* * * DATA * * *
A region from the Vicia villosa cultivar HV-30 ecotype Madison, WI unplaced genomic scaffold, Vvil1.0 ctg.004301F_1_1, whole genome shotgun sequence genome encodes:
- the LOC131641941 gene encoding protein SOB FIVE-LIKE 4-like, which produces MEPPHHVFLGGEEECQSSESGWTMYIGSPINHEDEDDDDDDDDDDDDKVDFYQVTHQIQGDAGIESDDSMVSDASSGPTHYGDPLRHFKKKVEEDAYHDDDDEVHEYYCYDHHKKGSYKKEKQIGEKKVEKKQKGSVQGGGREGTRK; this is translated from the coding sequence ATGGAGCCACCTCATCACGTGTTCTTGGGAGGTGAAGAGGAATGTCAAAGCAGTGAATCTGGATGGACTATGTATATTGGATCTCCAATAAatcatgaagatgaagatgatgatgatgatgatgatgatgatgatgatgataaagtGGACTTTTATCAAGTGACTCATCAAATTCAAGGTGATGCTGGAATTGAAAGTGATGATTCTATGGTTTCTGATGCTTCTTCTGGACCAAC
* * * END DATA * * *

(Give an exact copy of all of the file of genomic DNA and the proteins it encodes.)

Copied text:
A region from the Vicia villosa cultivar HV-30 ecotype Madison, WI unplaced genomic scaffold, Vvil1.0 ctg.004301F_1_1, whole genome shotgun sequence genome encodes:
- the LOC131641941 gene encoding protein SOB FIVE-LIKE 4-like, which produces MEPPHHVFLGGEEECQSSESGWTMYIGSPINHEDEDDDDDDDDDDDDKVDFYQVTHQIQGDAGIESDDSMVSDASSGPTHYGDPLRHFKKKVEEDAYHDDDDEVHEYYCYDHHKKGSYKKEKQIGEKKVEKKQKGSVQGGGREGTRK; this is translated from the coding sequence ATGGAGCCACCTCATCACGTGTTCTTGGGAGGTGAAGAGGAATGTCAAAGCAGTGAATCTGGATGGACTATGTATATTGGATCTCCAATAAatcatgaagatgaagatgatgatgatgatgatgatgatgatgatgatgataaagtGGACTTTTATCAAGTGACTCATCAAATTCAAGGTGATGCTGGAATTGAAAGTGATGATTCTATGGTTTCTGATGCTTCTTCTGGACCAAC